The Interplay between European Ideas, Domestic Policies, and Institutional Practices
Edited By Jelena Branković, Maja Kovačević, Peter Maassen, Bjørn Stensaker and Martina Vukasović
Chapter 1: Introduction
Bjørn Stensaker, Jelena Branković, Maja Kovačević, Peter Maassen and Martina Vukasović
Change has been a key characteristic of European higher education the last three decades. During this period higher education systems and institutions have witnessed dramatically changing socio-economic, technological and political environments, general public sector reforms aimed at modernizing public sector governance and management, and increasing demands for positive social and economic impacts of their education and research activities. However, as part of this process, one should underline that some countries and regions have been more exposed to various change dynamics than others. The countries often described as “the Western Balkans” (former Yugoslavia, minus Slovenia, plus Albania) during the last couple of decades have faced two interrelated sets of challenges. First, they had to re-establish their own national higher education systems following the institutional upheaval of the break-down of former Yugoslavia or the fall of the autocratic regime of Enver Hoxha in Albania. This required the development of new laws and regulations, the establishment of new governance and funding systems, and the adequate handling of problems with respect to the quality, efficiency and relevance of higher education institutions. Second, the countries had to adjust these newly developed systems to European developments, not least the Bologna Process and more internationally oriented higher education institutions while maintaining national and regional relevance.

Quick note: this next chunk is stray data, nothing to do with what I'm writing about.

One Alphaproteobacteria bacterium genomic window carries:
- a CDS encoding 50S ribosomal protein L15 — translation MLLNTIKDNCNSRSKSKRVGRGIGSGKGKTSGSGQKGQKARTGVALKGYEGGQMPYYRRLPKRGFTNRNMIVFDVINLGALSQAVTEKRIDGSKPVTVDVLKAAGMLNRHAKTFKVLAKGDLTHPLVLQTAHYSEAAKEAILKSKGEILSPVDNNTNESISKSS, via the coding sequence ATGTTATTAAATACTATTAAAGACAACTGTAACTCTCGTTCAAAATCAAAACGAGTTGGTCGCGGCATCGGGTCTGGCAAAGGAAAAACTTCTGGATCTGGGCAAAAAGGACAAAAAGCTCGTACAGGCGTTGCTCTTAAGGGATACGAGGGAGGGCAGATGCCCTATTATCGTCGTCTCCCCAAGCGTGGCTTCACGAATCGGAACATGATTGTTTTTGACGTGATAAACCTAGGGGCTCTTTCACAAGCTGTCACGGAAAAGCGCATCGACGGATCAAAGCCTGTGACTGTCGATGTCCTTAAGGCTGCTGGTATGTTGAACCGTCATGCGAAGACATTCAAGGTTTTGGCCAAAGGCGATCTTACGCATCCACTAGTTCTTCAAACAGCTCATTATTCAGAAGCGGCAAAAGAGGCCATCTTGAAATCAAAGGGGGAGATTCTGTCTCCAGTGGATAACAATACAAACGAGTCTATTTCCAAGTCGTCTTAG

The countries of the Western Balkans form a particularly interesting region to study since in-depth studies can shed lights on several theoretical and policy related...
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